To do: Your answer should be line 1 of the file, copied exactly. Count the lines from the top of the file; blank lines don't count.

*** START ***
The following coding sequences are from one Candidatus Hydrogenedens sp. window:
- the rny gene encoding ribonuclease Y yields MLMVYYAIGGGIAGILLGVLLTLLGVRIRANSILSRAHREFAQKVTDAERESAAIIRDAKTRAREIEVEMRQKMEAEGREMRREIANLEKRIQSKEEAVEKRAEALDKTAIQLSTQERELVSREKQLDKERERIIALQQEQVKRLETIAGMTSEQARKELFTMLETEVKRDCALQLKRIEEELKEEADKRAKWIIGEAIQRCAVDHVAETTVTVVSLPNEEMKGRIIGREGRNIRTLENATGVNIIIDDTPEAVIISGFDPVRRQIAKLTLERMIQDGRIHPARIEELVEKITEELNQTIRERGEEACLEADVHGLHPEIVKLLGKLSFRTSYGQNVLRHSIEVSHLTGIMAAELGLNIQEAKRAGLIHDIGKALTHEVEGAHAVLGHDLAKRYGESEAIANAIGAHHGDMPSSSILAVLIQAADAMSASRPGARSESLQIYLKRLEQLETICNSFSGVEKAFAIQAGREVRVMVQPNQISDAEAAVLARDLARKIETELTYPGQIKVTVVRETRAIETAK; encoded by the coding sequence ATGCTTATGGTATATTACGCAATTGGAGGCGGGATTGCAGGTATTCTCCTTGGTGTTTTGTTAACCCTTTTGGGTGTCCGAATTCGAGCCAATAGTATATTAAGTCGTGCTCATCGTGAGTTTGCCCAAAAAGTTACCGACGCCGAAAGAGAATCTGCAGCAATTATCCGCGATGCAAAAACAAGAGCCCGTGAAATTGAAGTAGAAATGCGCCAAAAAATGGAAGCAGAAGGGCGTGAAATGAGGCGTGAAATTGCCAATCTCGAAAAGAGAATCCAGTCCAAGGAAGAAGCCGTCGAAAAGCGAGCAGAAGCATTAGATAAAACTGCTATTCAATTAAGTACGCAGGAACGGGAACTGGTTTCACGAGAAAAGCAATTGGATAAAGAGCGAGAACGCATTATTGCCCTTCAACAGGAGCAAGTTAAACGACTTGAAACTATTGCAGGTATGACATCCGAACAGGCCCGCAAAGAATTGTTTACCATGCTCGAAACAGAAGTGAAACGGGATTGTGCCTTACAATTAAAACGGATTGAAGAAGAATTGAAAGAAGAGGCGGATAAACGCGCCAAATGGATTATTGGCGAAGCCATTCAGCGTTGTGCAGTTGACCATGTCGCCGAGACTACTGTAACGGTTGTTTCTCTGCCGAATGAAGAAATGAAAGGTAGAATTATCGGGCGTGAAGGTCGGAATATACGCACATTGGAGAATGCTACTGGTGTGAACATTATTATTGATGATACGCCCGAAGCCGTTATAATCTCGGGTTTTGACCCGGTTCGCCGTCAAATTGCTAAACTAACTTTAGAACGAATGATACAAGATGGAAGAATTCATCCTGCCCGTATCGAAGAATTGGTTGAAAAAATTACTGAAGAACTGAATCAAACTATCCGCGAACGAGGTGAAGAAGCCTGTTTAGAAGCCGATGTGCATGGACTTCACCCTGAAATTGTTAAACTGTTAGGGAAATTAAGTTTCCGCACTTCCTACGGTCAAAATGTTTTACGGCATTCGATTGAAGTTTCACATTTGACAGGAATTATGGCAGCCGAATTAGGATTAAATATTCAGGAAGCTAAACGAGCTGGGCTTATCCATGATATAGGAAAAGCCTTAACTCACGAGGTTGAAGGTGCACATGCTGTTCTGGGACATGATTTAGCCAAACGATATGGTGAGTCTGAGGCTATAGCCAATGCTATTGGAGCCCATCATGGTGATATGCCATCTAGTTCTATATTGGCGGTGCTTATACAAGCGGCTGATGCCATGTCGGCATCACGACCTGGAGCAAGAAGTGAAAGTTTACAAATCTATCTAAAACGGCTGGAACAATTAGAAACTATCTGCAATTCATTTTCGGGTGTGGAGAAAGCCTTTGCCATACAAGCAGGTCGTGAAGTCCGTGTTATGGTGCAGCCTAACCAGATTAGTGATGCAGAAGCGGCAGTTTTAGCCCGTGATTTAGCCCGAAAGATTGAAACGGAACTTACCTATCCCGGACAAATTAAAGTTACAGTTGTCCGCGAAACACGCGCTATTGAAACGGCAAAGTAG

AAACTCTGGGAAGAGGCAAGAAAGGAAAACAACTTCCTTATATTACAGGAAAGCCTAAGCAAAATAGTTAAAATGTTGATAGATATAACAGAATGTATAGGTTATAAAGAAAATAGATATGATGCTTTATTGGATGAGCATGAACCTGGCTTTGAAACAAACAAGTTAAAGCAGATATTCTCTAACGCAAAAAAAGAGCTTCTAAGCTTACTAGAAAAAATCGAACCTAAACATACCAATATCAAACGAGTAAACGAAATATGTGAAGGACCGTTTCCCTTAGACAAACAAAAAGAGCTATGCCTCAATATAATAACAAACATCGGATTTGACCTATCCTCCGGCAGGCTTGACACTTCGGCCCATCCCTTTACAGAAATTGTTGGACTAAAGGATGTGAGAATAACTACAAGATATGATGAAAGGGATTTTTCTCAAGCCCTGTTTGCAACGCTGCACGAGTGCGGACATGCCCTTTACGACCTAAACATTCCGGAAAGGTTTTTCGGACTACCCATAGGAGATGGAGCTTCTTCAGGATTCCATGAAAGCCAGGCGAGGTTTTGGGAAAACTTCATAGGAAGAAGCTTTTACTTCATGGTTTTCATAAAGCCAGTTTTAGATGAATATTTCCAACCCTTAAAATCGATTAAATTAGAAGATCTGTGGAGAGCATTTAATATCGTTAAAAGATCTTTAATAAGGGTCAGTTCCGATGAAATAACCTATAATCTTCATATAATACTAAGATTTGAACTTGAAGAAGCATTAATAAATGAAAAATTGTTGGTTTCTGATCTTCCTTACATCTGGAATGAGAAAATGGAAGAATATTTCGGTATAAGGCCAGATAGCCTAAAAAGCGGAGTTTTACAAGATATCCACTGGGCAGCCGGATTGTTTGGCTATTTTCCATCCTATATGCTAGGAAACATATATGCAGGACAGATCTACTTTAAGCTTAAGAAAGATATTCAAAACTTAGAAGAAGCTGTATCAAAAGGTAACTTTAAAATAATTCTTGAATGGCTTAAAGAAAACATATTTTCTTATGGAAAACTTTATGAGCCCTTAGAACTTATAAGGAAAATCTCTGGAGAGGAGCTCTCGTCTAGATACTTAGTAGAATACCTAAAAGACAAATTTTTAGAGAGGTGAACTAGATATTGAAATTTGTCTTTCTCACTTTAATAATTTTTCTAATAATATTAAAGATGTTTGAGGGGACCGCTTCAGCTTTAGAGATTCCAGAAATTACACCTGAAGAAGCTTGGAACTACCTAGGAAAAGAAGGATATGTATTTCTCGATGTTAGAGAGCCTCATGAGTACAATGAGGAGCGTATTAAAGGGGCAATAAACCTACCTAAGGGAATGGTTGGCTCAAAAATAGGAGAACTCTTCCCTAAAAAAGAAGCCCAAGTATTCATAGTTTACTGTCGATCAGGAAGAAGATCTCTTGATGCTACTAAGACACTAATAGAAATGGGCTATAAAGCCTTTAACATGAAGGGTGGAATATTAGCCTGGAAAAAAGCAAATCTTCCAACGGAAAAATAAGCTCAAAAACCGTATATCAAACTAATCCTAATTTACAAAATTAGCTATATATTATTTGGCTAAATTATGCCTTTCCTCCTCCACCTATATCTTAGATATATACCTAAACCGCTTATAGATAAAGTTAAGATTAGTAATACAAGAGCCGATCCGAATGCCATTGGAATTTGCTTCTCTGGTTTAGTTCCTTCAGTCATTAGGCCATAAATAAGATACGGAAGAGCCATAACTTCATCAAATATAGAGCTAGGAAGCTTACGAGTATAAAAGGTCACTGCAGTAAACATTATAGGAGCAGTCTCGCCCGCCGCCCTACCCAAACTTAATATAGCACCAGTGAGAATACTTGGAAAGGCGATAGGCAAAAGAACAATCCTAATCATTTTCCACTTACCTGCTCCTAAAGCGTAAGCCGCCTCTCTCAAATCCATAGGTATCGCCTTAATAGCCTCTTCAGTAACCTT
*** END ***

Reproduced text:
The following coding sequences are from one Candidatus Hydrogenedens sp. window: